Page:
Pass Go and Collect $200: The Real Story of How Monopoly Was Invented by Tanya Lee, art by Steven Salerno, 40 pages, published 2018.

Gage loves Monopoly. I did when I was a kid, too, although I have less patience for it now. He did like learning about the real story, although I don’t think he was all that terrible interested and zoned out. I liked the story more than he did 🙂 A woman makes the most popular game in the world and made men rich.

I asked him what new things he learned.

Gage’s answers…

Lizzie Magie made the first Monopoly game. The longest Monopoly game was 1,680 hours.

The man had the name Rich Uncle Pennybags until 1999.

The boat, thimble, and a wheelbarrow were the first pieces. Then they added a penguin, rubber ducky, and t.rex.

Another Week of Kids Books

The Brave Cyclist: The True Story of a Holocaust Hero by Amalia Hoffman, illustrated by Chiara Fedele, 40 pages, pub. 2019.

This story of Gino Bartali, two-time Tour de France champion is for the older elementary child. There is a lot of story, each page having a paragraph or more, but it takes it’s time with the fun stuff first to draw the reader in. From his childhood working to save money for a bike to his heroic efforts to save Jewish Italians during WWII, this was an inspiring story. We both loved it and Gage did share parts of the story with his dad, but because it was so long and at the end of a Friday afternoon of school, I only made him write one sentence about it.

Gage’s review…

Gino Bartoli helped save Jewish lives by delivering fake IDs on his bike.

Enormous Smallness: A Story of E.E. Cummings by Matthew Burgess, illustrated by Kris Di Giacomo, 64 pages, pub. 2015.

“It takes Courage to Grow up & become Who you Really are.”

Gage’s review…

EE stands for Edward Estlin. He writes poetry. His first poem at age 3 was, “Oh my little birdie, Oh with his little toe, toe, toe.” He liked to make new words and squished others together. When he was 11 a teacher noticed how good he was. He started Harvard when he was 16 years old. After he moved to New York City we entered World War I and he became an ambulance driver (in the war). His first book was The Enormous Room. He didn’t follow writing rules.

Knock Knock: My Dad’s Dream For Me by Daniel Beaty, illustrated by Bryan Collier, 40 pages, published 2013.

Most reviews we might work on together, some are based on a series of questions he writes the answers to and some, like this, are what he comes up with himself. Can you tell he hates to write? We paired this book with this video of the author.

Gage’s review…

His dad knock knocked on his door and came onto the bed and sat down and the boy jumped in is arms. One day his dad didn’t knock and he was sad. A letter was on his desk and it said, dear son I will not knock knock on your door so you have to knock for yourself.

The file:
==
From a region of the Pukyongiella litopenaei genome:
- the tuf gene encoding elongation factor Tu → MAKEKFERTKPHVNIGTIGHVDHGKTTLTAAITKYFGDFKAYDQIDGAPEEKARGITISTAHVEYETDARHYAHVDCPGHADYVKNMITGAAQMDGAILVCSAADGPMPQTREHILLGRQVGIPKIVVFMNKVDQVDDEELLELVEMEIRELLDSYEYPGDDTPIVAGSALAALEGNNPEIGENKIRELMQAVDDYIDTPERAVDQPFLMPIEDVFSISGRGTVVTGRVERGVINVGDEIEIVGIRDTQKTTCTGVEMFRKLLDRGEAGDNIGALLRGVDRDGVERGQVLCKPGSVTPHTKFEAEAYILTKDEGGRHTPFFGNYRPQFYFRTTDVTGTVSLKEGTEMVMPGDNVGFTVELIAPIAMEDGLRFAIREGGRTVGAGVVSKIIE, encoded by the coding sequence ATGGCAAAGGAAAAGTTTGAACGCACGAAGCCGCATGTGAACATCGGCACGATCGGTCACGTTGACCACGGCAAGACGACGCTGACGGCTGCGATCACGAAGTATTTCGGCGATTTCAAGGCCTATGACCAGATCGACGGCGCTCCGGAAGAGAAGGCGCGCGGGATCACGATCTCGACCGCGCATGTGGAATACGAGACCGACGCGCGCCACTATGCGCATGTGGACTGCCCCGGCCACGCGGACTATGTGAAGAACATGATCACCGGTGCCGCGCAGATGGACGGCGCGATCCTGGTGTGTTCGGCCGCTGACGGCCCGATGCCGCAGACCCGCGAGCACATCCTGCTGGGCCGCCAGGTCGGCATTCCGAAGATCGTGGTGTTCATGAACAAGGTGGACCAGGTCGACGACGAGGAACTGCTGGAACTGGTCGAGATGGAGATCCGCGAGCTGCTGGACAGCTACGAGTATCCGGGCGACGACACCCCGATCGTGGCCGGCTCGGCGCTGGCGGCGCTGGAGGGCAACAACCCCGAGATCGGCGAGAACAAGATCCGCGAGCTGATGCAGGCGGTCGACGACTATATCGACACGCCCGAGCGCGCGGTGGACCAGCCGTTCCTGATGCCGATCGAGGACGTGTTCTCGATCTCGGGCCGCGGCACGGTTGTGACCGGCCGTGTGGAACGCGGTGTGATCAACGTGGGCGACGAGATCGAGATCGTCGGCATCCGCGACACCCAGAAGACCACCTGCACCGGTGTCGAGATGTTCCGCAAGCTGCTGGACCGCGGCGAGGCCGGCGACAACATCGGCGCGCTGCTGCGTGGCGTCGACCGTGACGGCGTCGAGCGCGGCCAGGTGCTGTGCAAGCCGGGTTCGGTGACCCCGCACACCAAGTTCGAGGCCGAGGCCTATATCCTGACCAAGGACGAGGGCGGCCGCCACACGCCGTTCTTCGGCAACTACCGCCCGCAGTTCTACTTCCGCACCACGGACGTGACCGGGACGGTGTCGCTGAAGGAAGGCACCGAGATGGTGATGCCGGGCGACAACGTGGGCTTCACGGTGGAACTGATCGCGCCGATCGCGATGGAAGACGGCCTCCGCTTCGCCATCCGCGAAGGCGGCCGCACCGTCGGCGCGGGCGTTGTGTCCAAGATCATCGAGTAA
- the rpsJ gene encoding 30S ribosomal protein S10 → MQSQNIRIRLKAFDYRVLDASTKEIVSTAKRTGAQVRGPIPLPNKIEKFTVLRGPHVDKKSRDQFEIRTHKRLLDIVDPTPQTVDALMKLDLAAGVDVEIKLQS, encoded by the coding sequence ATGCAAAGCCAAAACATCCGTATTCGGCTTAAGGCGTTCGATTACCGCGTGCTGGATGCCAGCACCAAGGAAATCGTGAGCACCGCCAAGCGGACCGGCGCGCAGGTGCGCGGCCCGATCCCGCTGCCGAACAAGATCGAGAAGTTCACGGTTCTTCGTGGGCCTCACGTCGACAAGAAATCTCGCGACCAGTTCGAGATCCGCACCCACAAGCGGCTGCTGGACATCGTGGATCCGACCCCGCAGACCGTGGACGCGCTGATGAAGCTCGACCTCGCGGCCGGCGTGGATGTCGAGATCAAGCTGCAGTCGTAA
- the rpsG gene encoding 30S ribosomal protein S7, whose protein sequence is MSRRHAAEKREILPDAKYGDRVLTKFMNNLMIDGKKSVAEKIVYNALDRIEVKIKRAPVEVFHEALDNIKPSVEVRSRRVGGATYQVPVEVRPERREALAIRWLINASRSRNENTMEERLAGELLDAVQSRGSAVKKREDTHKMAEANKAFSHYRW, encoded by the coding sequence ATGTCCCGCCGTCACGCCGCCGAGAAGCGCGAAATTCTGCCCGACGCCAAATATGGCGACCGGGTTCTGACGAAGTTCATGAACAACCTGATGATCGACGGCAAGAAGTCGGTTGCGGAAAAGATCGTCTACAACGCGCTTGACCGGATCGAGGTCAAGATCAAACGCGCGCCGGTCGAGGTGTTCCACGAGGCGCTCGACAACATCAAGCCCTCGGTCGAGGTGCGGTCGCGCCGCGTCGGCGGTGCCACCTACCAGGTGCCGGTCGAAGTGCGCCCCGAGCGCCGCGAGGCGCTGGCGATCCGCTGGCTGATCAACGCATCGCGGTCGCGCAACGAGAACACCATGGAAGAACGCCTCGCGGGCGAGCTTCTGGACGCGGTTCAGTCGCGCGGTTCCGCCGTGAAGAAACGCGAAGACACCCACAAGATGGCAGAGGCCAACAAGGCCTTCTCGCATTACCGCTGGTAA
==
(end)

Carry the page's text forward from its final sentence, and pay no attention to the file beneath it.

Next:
The Proudest Blue by Ibtihaj Muhammad with S.K. Ali, art by Hatem Aly, 36 pages, published 2019.

This is a Wonderbook that first reads the story aloud and then asks questions at the end. Gage’s review is the answers to those questions. I think this is a good book for the younger set. It’s an introduction to the hajib.

Gage’s review…

What did you like best about the book? the illustrations

Who was your favorite character and why? Asiya because she is strong when people make fun of her.

What was your favorite picture and why? I liked the cover page because of the detail.

Do you want to write a book one day? maybe

What would it be about? a fairy tale

Why Mosquitoes Buzz in People’s Ears: A West African Tale retold by Verna Aardema, pictures by Leo and Diane Dillon, 32 pages, published 1975

This Caldecott Medal Winner was a hit with both of us. Gage still loves stories told from the animals point of view and this one was fun. Until the death, that hit me hard! For the record, mosquitoes love Gage and each bite swells up terribly. We went to the botanical garden this week and he came home with about a dozen bites all over. It was after we read this book and he’s made jokes about the mosquitoes since.

Gage’s review…

The iguana puts sticks in his ears because a mosquito was talking about nonsense, so he doesn’t answer the python. The python gets scared and hides in the rabbit hole. Mother Owl was sad because her owlet died and she wouldn’t wake the sun. King Lion called a meeting of the animals.

Odd and the Frost Giants by Neil Gaiman, illustrated by Chris Riddell, 97 pages, published 2008.

We spent about a week reading this one. The book itself with the abundance of gorgeous illustrations is one worth buying for the bookshelves. We both loved it. And it’s a great introduction to Thor, Loki and Odin for newbies.

Gage’s review

Odd is a boy who ran away from his family. He went to his dad’s cabin. A fox led him to a bear that was trapped. The bear, an eagle and the fox went back to his cabin. He discovered they were gods when they started talking. They needed to go to Asgard because Thor’s hammer was stolen. Odd beat the Frost Giant so they were allowed in Asgard.

More Scary Stories to Tell in the Dark by Alvin Schwartz, illustrated by Stephen Gammell, 100 pages, published 2001.

So, we’re not exactly horror experts here, but I liked the shortness of the stories so we read this over a few weeks, culminating with Gage writing his own scary story on the last day. The stories themselves were hit or miss for both of us and some of them were brutal. I had him choose his two favorites and he chose one in which the heads were chopped of two dead men and exchanged for the funeral, and the other was about a butcher who ground up people as the special ingredient in his sausage. Yeah. A good read for October if your older kid can handle it.